Tries, also known as prefix trees or digital trees, are tree-based data structures that are primarily used for efficient retrieval and storage of strings. The name "trie" comes from the word "retrieval" or "retriever."

In a trie, each node represents a single character or a sequence of characters. The root node represents an empty string, and the children of each node represent the possible characters that can follow the current character. The edges of the trie represent the links between the nodes, indicating the transitions from one character to another.

The main advantage of tries is their ability to store and search for strings efficiently. Tries provide fast lookup and insertion operations, making them suitable for tasks such as autocomplete suggestions, spell checking, and dictionary implementations. Tries can also be used for tasks like pattern matching and string manipulation.


Tries, or prefix trees, can be categorized into different types based on their specific variations and optimizations. Here are three common types of tries:

Standard Tries: Also known as uncompressed tries, standard tries store each character of a string in a separate node. Each node represents a single character, and the edges represent the transitions from one character to another. While standard tries provide efficient string search and retrieval, they can be memory-intensive, especially for large dictionaries or datasets.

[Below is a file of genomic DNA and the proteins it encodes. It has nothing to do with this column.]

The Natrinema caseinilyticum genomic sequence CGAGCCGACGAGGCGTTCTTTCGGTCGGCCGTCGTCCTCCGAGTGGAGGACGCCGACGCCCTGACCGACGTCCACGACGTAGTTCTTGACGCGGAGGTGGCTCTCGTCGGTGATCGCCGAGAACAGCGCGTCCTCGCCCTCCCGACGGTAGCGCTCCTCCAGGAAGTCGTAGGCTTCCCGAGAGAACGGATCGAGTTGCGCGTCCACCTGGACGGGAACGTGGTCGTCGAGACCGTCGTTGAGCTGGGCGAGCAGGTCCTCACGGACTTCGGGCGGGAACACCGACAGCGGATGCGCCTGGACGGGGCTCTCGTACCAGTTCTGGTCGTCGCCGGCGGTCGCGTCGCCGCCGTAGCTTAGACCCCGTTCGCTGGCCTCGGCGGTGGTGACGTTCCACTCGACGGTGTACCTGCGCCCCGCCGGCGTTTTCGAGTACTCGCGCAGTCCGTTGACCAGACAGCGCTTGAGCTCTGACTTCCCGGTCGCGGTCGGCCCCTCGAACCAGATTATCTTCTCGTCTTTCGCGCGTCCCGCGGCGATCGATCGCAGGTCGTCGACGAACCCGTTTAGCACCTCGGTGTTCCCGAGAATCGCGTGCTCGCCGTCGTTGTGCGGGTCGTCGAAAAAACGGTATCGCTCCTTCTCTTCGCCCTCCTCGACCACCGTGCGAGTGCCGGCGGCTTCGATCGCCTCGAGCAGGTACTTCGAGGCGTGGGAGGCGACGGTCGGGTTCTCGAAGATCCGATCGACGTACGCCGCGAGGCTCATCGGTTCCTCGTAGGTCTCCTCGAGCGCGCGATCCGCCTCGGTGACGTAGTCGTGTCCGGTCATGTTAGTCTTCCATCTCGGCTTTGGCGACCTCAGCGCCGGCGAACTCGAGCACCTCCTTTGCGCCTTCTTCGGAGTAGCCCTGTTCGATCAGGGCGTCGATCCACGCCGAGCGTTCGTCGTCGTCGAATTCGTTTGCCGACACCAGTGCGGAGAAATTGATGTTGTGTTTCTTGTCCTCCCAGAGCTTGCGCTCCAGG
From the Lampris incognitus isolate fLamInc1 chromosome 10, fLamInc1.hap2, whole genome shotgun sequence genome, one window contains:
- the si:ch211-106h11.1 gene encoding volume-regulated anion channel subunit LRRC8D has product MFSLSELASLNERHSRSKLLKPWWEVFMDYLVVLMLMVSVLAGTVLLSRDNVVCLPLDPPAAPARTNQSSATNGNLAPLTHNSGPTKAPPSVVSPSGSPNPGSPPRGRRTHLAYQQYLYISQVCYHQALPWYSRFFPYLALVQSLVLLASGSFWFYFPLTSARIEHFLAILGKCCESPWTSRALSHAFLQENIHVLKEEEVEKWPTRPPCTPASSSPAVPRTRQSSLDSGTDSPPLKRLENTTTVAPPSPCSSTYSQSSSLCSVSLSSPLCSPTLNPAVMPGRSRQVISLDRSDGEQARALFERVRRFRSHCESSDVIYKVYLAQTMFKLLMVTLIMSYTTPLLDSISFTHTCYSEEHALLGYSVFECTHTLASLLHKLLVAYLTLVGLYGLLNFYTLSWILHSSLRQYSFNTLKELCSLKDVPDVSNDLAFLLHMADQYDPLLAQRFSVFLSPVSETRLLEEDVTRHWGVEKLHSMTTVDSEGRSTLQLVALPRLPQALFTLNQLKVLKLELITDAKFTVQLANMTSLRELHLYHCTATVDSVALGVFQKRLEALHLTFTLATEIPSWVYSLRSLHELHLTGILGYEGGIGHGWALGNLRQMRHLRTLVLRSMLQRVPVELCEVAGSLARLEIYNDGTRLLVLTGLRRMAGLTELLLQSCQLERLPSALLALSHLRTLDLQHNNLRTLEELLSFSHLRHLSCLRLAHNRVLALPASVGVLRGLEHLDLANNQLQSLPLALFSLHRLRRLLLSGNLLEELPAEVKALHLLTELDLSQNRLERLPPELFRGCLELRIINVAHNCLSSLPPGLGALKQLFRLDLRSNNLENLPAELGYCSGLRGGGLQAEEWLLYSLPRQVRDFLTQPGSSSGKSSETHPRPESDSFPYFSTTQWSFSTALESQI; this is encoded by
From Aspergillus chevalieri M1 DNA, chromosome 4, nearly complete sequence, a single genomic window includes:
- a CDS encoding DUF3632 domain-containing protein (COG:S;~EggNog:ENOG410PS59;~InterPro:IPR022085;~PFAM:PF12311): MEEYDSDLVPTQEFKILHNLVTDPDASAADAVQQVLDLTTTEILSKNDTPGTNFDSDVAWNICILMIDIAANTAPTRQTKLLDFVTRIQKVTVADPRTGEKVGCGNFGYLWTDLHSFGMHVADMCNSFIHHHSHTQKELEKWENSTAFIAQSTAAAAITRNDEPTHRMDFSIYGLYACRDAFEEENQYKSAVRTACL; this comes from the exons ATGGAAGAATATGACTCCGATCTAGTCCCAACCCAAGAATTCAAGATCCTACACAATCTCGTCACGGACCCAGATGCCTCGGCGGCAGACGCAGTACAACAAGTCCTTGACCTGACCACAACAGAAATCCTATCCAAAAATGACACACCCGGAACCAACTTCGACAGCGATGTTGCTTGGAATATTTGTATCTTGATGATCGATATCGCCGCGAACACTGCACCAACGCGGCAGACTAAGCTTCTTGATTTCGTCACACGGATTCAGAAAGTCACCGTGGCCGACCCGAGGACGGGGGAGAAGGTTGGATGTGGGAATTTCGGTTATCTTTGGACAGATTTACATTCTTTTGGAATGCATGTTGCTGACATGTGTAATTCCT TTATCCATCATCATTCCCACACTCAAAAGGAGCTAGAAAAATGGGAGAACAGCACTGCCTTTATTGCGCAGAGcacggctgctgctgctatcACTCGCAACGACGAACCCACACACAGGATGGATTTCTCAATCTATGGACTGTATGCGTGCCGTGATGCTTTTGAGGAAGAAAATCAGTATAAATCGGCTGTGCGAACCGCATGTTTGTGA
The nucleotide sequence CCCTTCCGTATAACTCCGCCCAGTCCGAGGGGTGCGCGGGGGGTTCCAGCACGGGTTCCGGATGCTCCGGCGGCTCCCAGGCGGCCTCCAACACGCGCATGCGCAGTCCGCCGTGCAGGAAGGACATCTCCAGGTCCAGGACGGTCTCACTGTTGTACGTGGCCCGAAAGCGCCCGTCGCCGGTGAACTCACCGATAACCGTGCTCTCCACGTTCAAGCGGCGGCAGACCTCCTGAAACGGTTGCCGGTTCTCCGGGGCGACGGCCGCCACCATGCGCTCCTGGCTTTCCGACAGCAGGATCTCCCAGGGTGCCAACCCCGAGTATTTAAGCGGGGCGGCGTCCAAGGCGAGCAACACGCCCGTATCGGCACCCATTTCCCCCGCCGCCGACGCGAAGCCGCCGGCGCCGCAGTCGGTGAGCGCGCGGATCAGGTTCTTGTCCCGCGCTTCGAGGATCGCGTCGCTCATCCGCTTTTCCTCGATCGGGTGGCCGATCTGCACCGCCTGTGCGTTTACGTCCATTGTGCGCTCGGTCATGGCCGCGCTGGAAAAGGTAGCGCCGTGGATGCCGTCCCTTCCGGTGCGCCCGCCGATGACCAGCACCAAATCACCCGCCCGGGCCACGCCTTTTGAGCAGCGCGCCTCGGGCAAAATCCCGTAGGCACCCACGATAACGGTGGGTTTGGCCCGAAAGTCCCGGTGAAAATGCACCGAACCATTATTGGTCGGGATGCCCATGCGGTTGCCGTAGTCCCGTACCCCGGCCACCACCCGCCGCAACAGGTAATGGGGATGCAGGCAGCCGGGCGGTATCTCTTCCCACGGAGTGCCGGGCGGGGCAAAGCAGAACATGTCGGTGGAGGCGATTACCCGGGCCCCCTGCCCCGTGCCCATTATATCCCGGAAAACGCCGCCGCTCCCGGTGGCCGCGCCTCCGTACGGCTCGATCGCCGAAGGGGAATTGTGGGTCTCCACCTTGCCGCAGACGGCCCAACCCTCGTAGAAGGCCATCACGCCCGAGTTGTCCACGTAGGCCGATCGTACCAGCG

Compressed Tries: Compressed tries aim to reduce the memory requirements of standard tries by compressing common prefixes. Various compression techniques, such as path compression or node compression, are applied to merge nodes with single children or compress repeated characters. Compressed tries optimize the storage space, making them more efficient for large dictionaries or datasets with shared prefixes.

Suffix Tries: Suffix tries, also known as suffix trees, are a special type of trie that represents all the suffixes of a given string. They are commonly used for pattern matching, substring search, and various string-related algorithms. Suffix tries are constructed by adding each suffix of a string into the trie, enabling efficient search for any substring or pattern within the original string.

These different types of tries offer trade-offs between storage space, construction time, and query performance. The choice of trie type depends on the specific requirements and constraints of the application at hand.